Adelaide Now reports that 28 people carrying cryptosporidium may have infected public pools, but South Australia Health has issued no public warning.
Between January and March, SA Health was notified of 28 cases of cryptosporidium where the person reported swimming at a public pool.
SA Health asked seven swimming centres across the metropolitan area to decontaminate their pools to prevent transmission of the infection.
The Advertiser was alerted to the situation when it obtained a copy of a text message sent to members of the Adelaide Aquatic Centre advising them the pool would be closed for super-chlorination.
Adelaide City Council confirmed the Aquatic Centre was aware an infected person had used the pool.
An SA Health spokesman said, "This is within the normal levels we would expect to see – there has certainly been no spike. If there were large numbers then we would issue a public alert.
"SA Health emphasises the importance of observing hand hygiene and people with diarrhoea not sharing baths or swimming in public pools for 14 days after their symptoms have stopped."
Someone finally asked, and when South Australia Health said a lot of people were sick from salmonella in custard, it really was a lot.
ABC news (that’s Australian not American) reports at least 60 people have fallen ill, nearly half of them needing to be admitted to hospital.
SA Health’s investigation has linked the infections to Vili’s custard-filled berliner buns and St George Cakes and Gelati’s custard-filled cannolis and eclairs in Adelaide.
Kevin Buckett from SA Health says they expect more test results later in the week, adding,
"We’re continuing to interview the 60 or so people that were notified to us last week and obviously the more we interview the better chance we have to get a good track on what common foods people have eaten."
The dairy cow pavillion at the Royal Adelaide Show has been closed down after almost 50 people suffered serious eye irritations, with organizers blaming stagnant urine.
St John Ambulance volunteers were called to the Dairy Cattle pavillion about 4pm yesterday after some people reported irritation to their eyes, treating 30 people at the scene, AdelaideNow said.
Last night another 20 people went to the emergency department of the Royal Adelaide Hospital where their eyes were washed.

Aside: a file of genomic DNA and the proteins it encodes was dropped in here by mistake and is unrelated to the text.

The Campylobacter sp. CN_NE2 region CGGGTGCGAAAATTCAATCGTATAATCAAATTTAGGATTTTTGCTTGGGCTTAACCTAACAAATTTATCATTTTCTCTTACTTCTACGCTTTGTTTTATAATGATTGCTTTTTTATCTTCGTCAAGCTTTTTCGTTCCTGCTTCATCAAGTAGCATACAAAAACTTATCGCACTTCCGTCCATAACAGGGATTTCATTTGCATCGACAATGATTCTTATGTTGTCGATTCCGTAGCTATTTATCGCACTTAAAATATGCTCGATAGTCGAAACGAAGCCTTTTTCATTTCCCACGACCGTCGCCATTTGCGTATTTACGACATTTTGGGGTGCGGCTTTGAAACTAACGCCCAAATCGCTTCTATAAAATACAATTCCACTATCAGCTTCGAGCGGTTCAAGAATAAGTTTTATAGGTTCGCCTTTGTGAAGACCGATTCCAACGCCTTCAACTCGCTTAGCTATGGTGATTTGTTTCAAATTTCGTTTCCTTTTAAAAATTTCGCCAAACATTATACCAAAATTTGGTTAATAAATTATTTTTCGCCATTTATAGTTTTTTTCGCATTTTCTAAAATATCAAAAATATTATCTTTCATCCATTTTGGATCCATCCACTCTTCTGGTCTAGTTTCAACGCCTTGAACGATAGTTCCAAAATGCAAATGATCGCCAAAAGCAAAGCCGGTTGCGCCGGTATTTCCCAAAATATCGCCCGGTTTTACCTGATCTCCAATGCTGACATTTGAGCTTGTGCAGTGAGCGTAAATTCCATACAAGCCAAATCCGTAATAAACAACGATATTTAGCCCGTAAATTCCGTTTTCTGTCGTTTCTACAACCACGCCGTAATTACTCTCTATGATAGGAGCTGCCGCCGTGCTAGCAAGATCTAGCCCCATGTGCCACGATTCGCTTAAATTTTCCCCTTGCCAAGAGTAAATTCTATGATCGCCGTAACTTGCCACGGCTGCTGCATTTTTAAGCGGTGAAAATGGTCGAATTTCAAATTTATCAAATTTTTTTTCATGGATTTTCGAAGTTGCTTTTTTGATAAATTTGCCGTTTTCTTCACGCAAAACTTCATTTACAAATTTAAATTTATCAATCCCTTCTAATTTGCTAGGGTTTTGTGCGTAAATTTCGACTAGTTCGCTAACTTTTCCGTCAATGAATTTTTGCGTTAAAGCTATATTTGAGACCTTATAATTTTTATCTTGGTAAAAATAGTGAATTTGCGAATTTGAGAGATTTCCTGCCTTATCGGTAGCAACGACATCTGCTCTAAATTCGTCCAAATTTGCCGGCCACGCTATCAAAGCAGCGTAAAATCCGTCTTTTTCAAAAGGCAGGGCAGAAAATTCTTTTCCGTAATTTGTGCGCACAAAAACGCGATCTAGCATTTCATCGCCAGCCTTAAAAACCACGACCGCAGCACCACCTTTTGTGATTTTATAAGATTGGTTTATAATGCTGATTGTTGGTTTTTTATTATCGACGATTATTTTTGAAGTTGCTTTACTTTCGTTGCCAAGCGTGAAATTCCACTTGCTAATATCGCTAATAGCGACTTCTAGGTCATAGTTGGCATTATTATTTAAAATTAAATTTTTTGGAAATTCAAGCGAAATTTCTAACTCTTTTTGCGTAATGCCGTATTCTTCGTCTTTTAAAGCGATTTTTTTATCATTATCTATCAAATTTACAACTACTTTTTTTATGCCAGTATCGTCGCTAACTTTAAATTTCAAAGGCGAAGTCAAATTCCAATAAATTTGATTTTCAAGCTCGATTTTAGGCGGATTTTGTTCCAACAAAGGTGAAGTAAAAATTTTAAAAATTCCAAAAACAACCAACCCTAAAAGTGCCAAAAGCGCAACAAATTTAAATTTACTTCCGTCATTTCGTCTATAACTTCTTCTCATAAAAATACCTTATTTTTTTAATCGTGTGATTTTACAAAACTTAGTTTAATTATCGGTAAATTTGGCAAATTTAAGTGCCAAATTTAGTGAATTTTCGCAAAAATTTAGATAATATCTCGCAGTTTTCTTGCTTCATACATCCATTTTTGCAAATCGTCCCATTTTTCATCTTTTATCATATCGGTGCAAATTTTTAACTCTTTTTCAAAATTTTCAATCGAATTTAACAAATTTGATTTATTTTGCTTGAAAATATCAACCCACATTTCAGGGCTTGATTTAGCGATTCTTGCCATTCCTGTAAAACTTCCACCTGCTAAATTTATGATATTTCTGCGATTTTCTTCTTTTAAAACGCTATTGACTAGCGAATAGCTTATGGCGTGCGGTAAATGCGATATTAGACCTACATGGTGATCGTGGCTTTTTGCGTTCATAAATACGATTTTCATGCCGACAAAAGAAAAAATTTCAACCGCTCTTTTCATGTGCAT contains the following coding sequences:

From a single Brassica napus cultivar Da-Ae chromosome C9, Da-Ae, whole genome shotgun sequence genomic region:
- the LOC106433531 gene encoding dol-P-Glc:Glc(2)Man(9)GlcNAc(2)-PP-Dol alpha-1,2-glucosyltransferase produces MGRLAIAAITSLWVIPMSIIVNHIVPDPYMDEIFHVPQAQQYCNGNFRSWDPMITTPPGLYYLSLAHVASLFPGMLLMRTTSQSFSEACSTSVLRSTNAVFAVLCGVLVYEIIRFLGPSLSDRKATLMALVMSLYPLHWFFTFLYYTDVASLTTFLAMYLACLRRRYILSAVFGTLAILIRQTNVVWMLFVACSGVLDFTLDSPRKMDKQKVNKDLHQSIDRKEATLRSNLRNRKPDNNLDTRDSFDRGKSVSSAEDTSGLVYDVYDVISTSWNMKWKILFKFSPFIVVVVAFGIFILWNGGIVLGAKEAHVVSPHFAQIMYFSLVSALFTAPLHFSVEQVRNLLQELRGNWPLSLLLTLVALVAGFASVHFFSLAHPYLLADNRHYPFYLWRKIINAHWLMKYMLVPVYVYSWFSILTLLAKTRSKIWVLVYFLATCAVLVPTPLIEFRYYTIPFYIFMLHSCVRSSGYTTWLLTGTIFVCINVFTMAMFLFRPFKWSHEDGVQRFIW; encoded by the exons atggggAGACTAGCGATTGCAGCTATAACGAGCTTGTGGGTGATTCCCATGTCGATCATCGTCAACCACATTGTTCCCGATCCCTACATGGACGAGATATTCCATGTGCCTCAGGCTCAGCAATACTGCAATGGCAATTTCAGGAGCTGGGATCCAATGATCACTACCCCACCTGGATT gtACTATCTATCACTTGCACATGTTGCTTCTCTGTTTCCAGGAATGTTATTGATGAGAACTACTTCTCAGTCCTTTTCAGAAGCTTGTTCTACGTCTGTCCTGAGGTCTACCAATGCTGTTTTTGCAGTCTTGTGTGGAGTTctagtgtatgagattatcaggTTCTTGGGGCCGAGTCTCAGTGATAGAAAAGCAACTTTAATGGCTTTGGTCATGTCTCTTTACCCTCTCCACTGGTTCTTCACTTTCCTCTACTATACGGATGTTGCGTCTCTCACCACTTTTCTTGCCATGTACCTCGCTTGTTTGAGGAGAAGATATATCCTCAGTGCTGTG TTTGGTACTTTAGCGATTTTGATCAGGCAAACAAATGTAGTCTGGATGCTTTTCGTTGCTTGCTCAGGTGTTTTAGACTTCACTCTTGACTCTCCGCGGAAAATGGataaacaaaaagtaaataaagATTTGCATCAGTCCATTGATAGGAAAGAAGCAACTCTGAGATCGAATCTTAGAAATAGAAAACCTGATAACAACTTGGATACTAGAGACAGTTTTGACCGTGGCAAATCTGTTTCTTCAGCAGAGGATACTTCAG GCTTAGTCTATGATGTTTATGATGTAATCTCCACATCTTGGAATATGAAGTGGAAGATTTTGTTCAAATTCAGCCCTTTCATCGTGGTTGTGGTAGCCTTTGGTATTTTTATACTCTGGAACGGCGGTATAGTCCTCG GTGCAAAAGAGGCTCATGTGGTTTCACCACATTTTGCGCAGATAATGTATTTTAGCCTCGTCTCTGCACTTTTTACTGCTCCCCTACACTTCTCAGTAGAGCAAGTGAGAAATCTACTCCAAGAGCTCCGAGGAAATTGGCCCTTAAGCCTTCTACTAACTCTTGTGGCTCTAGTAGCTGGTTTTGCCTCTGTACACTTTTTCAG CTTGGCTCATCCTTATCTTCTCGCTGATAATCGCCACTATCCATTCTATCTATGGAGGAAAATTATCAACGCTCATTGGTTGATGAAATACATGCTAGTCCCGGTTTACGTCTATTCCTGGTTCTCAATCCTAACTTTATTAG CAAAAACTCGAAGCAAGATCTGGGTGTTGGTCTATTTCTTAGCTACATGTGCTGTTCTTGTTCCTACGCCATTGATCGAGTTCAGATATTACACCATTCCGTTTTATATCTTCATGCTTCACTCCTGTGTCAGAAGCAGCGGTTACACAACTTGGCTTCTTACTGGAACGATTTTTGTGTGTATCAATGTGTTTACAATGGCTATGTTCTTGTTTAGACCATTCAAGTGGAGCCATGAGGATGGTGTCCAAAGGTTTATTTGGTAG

A spokesman for the Royal Adelaide Hospital said 17 people went to the emergency department overnight with eye irritations and had their eyes flushed.
Show chief executive John Rothwell said it was the first time in the event’s history that such a problem had occurred and its exact cause was unknown.
Health authorities have been to the show grounds to investigate and hope to have some answers by this afternoon.
A bakery owner in Adelaide faces a fine of up to $100,000 after being accused of continuing to sell food despite allegations of having rodents and a potentially deadly bacteria in his kitchen.
Tranh Minh Tran, of Kilburn, yesterday appeared in court charged with failing to comply with 19 conditions of the Australian and New Zealand Food Standard Code at his Woodville bakery.
The Port Adelaide Magistrates Court heard Tran is also facing charges of aggravated assault and carrying an offensive weapon amid allegations he threatened a Department of Health employee at his bakery last month.
The job of food inspector can really suck sometimes.
Adelaide Now reports that in court documents, the Port Adelaide Enfield Council alleges it immediately issued Tran with an order prohibiting him from continuing to sell food, but it was ignored.
It also alleges the inspectors also found rodent droppings and raw chicken stored at unsafe temperatures. Tran is accused of ignoring demands to employ a pest control company to rid the bakery of the rodents.
The council also alleges Tran was officially warned four times to clean his kitchen and comply with the food code, but failed to do so.